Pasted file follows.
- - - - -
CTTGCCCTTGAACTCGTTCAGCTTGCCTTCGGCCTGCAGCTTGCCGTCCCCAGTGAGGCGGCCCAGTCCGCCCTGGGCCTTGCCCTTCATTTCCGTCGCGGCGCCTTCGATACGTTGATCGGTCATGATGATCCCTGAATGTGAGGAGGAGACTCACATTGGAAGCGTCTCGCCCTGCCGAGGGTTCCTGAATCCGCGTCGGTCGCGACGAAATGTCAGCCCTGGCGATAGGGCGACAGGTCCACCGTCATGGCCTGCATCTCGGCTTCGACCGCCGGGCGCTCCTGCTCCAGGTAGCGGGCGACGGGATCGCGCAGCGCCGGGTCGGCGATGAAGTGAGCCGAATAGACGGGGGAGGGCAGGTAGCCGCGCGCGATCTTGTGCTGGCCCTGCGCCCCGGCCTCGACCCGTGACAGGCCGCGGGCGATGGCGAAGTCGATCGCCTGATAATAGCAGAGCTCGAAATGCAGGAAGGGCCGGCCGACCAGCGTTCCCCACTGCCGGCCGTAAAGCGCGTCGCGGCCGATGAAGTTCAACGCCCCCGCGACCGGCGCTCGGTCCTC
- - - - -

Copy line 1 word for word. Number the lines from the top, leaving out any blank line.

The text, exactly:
CTTGCCCTTGAACTCGTTCAGCTTGCCTTCGGCCTGCAGCTTGCCGTCCCCAGTGAGGCGGCCCAGTCCGCCCTGGGCCTTGCCCTTCATTTCCGTCGCGGCGCCTTCGATACGTTGATCGGTCATGATGATCCCTGAATGTGAGGAGGAGACTCACATTGGAAGCGTCTCGCCCTGCCGAGGGTTCCTGAATCCGCGTCGGTCGCGACGAAATGTCAGCCCTGGCGATAGGGCGACAGGTCCACCGTCATGGCCTGCATCTCGGCTTCGACCGCCGGGCGCTCCTGCTCCAGGTAGCGGGCGACGGGATCGCGCAGCGCCGGGTCGGCGATGAAGTGAGCCGAATAGACGGGGGAGGGCAGGTAGCCGCGCGCGATCTTGTGCTGGCCCTGCGCCCCGGCCTCGACCCGTGACAGGCCGCGGGCGATGGCGAAGTCGATCGCCTGATAATAGCAGAGCTCGAAATGCAGGAAGGGCCGGCCGACCAGCGTTCCCCACTGCCGGCCGTAAAGCGCGTCGCGGCCGATGAAGTTCAACGCCCCCGCGACCGGCGCTCGGTCCTC